ARM Holdings Plc: ARM may be epicentre of change in computing but stock too expensive says analyst

Mobley has today cut his rating on ARM's stock to Hold from Buy despite acknowledging how fundamentally sound the firm's business model is

"There is good reason for the positive investor sentiment as ARM is at the epicenter of a secular change in computing,” Mobley tells investors.

However, everything has its price, and ARM could be exceeding its own.




Over the past year ARMH is up 55 pct and now trades in the region of 50 times its FY 2013 non-GAAP Earning Per Share forecast of 84 cents.

"We believe investor expectations have become a little too bullish," says Mobley.

The analyst notes that investors have gotten used to ARM beating published revenue and profit estimates, and that management’s guidance is generally viewed as "vague and ulta-conservative."

The result, he says, is that whisper estimates creep higher:

"Starting with Q4 2012, we can already see how Street expectations have become aggressive,” he writes. “The current Q4 consensus revenue estimate is $238.0 million, which is slightly above previous guidance … We believe ARM will experience a strong Q4 and should report revenue at least in line with consensus. However, we believe whisper expectations for Q4 revenue is ~$240 million."

US reporting season continues to underpin markets

Market action remains broadly positive this afternoon.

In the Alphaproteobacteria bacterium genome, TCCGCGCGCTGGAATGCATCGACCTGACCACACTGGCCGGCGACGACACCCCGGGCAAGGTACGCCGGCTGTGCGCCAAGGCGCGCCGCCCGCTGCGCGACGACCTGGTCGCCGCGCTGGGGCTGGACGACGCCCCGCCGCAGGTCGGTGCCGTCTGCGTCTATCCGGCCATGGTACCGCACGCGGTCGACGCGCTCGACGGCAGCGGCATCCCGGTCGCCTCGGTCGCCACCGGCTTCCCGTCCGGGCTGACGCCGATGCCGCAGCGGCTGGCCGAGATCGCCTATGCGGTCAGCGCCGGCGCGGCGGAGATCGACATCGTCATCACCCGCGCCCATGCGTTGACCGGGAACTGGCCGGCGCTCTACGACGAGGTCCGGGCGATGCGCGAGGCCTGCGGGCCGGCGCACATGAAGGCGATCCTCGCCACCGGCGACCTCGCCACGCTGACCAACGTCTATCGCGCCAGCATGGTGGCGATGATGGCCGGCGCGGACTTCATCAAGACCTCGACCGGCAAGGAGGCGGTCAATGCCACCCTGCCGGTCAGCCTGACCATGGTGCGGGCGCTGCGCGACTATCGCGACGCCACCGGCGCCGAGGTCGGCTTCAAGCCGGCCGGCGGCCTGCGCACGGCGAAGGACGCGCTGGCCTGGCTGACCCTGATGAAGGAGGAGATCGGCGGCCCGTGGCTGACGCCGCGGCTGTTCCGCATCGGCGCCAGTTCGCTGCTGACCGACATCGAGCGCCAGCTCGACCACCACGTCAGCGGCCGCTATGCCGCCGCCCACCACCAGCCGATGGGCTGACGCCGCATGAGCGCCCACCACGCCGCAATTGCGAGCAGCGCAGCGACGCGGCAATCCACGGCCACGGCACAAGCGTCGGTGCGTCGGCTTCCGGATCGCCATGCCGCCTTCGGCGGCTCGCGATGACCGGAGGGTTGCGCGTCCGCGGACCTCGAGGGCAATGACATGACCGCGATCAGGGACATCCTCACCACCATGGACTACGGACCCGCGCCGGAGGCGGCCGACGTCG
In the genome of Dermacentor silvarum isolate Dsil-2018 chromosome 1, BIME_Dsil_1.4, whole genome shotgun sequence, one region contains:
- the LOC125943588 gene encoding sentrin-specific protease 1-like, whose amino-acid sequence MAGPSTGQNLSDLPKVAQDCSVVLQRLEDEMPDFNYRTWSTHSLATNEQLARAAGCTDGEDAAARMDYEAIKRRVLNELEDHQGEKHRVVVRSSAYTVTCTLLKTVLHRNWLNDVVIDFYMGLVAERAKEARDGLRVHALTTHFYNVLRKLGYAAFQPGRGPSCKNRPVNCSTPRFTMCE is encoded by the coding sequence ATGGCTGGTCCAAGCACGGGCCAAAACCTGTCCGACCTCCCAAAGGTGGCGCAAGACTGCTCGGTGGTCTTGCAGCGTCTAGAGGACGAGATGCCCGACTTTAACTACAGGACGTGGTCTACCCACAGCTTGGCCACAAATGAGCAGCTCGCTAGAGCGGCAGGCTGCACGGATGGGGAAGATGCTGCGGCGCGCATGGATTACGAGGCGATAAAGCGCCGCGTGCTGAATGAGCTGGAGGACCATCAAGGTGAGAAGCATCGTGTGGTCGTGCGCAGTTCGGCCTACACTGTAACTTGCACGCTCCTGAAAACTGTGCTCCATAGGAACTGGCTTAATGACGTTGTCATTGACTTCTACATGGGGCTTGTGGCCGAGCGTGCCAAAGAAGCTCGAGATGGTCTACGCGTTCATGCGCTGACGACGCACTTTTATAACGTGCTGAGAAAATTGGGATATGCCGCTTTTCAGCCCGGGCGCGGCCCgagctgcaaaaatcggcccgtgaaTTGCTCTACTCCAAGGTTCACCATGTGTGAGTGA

"Google, McDonalds and IBM offered investors some confidence after posting better than expected earnings whilst Coach Inc failed to beat analysts’ expectations. Apple and Netflix are due to release earnings after the close this evening giving investors a further insight into the health of the technology sector," says Lee Mumford at Spreadex.

Trial date set for former boss of Anglo Irish Bank

The former head of defunct Anglo Irish Bank will go on trial next year over his alleged role in Ireland's biggest bank failure, the highest-profile trial of a banker linked to the country's financial meltdown.

Sean FitzPatrick, the face of Ireland's banking crisis after serving as Anglo chief executive during its stellar rise and chairman during its rapid fall, faces 16 charges of fraud relating to the bank's collapse.

He will go on trial on Jan. 13 with fellow former executives Pat Whelan and Willie McAteer, a Circuit Criminal Court judge said on Wednesday. The three have yet to make any plea.

Fresh job cuts at Lloyds Banking Group announced

Lloyds Banking Group has now, since the rescue of HBOS, cut 38,000 jobs after another 940 cuts were announced today.

"This is a bleak start to the year for hard-working Lloyds employees and bad news for the UK economy on a day when the small fall in the numbers unemployed was supposed to be good news," Ged Nichols, general secretary of the Accord union, said.

The bailed out bank said the latest cuts would take place across the group in operations as diverse as insurance, retail, wealth, international and commercial, with the highest concentration in Scotland where 230 roles will be lost.

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